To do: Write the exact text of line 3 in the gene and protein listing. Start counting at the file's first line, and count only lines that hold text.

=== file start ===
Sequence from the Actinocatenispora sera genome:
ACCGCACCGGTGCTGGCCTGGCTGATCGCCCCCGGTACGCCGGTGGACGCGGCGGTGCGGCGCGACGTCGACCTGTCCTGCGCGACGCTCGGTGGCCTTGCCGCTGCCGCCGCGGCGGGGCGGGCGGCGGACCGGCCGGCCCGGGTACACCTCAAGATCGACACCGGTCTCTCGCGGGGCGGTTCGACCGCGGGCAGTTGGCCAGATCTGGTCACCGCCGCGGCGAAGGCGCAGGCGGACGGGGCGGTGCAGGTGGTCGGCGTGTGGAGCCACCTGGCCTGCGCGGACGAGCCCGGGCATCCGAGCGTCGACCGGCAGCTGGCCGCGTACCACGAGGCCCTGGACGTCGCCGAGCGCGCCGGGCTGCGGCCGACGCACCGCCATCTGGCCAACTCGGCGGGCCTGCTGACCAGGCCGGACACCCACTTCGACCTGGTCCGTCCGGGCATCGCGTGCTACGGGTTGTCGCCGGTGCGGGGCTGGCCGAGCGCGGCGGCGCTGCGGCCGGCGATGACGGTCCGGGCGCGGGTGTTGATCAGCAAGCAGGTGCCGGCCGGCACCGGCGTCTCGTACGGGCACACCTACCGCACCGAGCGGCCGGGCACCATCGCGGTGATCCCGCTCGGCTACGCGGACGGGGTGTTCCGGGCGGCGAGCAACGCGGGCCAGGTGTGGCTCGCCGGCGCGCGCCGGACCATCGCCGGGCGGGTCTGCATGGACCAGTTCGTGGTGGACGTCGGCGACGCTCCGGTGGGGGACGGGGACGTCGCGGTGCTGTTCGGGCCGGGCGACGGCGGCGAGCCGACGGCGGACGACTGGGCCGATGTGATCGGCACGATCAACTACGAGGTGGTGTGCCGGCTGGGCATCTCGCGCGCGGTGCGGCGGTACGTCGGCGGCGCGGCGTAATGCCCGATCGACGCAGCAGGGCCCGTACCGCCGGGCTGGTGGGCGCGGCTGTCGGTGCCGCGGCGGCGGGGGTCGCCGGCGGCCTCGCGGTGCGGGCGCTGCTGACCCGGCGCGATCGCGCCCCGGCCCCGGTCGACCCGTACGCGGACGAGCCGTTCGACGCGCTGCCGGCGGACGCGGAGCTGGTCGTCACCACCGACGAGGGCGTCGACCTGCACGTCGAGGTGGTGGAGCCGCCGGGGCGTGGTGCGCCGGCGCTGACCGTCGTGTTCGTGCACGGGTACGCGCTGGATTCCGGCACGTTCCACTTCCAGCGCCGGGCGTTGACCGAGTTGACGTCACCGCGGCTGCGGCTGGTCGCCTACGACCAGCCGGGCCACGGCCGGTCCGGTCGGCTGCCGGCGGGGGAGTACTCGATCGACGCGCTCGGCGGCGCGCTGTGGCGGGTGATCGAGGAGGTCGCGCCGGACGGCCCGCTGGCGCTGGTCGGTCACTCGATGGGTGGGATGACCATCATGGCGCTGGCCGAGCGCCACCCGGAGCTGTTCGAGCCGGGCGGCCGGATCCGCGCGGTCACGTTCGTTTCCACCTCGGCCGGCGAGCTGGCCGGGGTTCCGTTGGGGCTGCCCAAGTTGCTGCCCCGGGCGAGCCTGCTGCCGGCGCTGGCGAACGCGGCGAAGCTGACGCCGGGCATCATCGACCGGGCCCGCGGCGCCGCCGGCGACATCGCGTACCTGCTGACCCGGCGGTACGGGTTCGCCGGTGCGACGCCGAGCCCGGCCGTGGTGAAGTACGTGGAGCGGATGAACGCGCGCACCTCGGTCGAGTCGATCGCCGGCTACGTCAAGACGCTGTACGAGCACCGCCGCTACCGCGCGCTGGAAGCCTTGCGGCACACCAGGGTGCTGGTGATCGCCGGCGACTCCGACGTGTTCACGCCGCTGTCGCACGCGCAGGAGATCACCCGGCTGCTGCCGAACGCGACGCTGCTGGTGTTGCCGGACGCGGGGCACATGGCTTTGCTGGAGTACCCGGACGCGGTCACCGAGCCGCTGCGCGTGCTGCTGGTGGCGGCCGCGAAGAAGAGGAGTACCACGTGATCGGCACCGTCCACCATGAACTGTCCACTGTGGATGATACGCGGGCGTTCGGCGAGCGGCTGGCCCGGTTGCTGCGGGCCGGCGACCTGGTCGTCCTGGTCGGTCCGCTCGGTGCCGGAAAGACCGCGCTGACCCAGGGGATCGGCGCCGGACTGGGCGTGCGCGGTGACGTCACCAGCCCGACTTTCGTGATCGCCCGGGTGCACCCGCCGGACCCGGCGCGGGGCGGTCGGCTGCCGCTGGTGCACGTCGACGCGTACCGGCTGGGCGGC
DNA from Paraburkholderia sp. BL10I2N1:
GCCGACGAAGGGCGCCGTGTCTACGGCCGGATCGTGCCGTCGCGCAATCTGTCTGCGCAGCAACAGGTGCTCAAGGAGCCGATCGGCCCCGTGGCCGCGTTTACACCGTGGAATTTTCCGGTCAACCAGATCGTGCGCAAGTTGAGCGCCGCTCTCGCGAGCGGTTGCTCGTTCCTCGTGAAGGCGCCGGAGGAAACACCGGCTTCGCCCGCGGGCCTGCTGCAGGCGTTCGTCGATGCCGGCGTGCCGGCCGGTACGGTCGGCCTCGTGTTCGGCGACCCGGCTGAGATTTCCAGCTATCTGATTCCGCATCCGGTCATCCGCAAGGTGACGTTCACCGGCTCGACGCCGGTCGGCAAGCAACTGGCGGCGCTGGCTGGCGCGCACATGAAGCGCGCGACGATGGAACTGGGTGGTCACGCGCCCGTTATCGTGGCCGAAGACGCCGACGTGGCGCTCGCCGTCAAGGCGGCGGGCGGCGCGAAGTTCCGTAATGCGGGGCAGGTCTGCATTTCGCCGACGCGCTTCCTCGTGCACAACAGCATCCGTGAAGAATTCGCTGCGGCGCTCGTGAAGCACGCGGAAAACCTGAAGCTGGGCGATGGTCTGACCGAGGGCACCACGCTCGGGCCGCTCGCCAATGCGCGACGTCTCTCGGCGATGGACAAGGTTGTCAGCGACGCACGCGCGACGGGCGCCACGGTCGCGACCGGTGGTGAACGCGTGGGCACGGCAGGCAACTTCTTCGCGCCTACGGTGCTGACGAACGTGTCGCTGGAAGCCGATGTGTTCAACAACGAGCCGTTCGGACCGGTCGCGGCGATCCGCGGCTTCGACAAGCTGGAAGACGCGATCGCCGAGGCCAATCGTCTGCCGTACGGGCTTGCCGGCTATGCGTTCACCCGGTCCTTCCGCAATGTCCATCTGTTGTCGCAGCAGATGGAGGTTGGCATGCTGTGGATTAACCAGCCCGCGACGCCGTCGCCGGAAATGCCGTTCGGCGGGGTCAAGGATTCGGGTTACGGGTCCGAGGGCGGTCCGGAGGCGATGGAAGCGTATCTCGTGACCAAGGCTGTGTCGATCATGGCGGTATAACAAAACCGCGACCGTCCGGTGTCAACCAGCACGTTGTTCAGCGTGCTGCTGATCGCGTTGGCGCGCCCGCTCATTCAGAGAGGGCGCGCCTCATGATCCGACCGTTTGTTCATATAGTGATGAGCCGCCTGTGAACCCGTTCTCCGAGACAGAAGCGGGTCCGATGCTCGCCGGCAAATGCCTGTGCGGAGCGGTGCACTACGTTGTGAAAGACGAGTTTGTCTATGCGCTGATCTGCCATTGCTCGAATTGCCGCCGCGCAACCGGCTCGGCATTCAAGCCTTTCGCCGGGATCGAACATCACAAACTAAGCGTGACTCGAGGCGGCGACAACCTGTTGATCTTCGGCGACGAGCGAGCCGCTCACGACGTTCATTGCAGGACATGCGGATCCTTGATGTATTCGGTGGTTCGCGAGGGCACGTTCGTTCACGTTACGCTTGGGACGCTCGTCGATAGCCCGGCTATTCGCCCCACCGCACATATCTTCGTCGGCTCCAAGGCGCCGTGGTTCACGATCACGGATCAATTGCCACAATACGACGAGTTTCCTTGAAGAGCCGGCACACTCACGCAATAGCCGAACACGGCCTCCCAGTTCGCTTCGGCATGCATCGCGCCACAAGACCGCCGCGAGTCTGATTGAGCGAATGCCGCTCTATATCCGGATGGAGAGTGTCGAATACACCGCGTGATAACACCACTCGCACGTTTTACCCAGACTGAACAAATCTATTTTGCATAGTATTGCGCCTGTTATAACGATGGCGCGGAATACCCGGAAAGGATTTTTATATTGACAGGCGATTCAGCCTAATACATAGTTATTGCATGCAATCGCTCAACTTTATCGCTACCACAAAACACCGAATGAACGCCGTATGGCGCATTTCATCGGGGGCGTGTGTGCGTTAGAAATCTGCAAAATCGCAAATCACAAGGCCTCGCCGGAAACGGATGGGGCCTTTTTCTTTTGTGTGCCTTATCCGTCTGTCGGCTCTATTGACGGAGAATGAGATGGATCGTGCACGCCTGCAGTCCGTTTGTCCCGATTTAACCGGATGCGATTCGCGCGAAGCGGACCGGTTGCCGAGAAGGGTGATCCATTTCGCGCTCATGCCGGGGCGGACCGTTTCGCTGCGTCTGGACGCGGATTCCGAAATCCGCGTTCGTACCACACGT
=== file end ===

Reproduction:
DNA from Paraburkholderia sp. BL10I2N1: